BP has taken a fresh hit from the slump in oil and gas prices as third-quarter profits fell by half and it set out plans for a further $1bn cut to 2015 spending.
The company, a staple of many UK pension funds, said replacement cost profits dipped to $1.23bn (£804m) from $2.38bn (£1.55bn) in the same period last year.
BP has been hit by the slide in the price of a barrel of Brent crude which has tumbled by more than half from over $100 last summer to less than $50.
Chief executive Bob Dudley is now trying to adjust the company to a future in which prices will remain below $60.
BP has already sharply reduced its plans for capital spending for 2015.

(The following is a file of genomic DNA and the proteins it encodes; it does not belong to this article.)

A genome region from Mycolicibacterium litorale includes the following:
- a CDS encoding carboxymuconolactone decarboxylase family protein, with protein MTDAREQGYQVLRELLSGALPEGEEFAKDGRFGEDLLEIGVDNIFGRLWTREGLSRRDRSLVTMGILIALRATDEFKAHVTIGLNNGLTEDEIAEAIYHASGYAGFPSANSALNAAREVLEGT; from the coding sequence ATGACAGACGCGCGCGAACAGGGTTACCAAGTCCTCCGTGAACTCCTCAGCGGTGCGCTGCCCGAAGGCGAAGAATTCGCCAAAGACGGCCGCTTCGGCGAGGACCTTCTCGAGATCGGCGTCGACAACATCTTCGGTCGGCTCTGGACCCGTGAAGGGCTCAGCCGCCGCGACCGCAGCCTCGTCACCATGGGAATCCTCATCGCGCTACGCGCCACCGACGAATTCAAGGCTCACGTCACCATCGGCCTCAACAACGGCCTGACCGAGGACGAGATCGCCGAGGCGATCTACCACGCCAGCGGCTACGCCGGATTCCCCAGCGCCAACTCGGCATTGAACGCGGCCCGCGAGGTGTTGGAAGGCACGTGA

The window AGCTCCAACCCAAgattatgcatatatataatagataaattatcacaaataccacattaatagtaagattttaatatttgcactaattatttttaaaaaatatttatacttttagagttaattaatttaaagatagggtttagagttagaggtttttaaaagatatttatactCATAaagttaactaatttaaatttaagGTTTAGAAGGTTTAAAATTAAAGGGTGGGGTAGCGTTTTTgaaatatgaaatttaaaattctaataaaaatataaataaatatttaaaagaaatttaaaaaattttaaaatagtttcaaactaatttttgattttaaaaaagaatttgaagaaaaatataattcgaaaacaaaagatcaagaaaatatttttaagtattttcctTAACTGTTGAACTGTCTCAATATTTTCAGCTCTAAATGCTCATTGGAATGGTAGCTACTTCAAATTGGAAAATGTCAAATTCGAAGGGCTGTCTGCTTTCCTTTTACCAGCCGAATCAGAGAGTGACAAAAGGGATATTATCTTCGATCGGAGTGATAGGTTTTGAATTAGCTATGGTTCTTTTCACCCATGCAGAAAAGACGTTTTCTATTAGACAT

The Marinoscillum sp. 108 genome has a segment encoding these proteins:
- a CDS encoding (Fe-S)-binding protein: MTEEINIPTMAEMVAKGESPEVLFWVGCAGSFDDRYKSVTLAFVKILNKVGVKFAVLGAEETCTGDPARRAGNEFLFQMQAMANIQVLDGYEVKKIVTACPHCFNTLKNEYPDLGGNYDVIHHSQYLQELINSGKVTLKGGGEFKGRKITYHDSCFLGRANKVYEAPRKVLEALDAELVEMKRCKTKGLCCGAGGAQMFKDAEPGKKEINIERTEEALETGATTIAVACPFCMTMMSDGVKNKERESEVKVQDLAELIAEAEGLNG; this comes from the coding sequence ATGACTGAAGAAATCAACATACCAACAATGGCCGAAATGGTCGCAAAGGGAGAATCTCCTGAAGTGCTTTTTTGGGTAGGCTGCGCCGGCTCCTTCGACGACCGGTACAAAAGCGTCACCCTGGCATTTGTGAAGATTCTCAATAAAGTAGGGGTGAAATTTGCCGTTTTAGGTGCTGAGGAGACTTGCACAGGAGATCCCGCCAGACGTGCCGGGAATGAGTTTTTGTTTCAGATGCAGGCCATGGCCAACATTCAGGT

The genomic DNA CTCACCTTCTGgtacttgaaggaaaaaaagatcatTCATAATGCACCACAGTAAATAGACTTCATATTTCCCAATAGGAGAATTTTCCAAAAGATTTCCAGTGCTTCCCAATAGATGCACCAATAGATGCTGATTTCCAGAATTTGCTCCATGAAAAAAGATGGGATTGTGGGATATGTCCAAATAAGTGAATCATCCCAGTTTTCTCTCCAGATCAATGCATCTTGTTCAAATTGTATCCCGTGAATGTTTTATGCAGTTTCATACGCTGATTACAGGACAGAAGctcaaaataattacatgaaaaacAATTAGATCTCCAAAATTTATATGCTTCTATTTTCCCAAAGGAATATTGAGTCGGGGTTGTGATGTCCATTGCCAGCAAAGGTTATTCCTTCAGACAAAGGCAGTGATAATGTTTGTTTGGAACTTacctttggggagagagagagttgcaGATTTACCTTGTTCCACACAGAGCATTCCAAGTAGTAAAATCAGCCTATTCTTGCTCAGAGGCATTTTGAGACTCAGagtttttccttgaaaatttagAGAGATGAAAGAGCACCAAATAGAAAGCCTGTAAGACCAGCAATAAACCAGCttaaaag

A year ago it aimed to invest up to $26bn (£16.9bn) for 2015 but by earlier this year this figure was down to $20bn (£13bn).
Now this has been cut to around $19bn (£12.4bn) and will be in the range of $17-19bn (£11.1bn-£12.4bn) a year until 2017.
Meanwhile, BP expects to dispose of assets worth $10bn (£6.5bn) this year and up to $5bn (£3.3bn) in 2016.
Mr Dudley said: "BP has successfully adapted to changing circumstances many times in its history and, in a hard time for the entire industry, I believe we will once again successfully take on today's challenges."
Executives were setting out to investors in detail how the company would respond to lower oil prices and providing an update on how major projects will proceed over the next few years.
BP continued to be dogged by the costs of the Deepwater Horizon accident in the Gulf of Mexico in 2010, taking an additional $426m (£278m) charge mainly from businesses who claimed they lost out as a result of the devastating oil spill.
Its total cost so far now stands at $55bn (£35.8bn).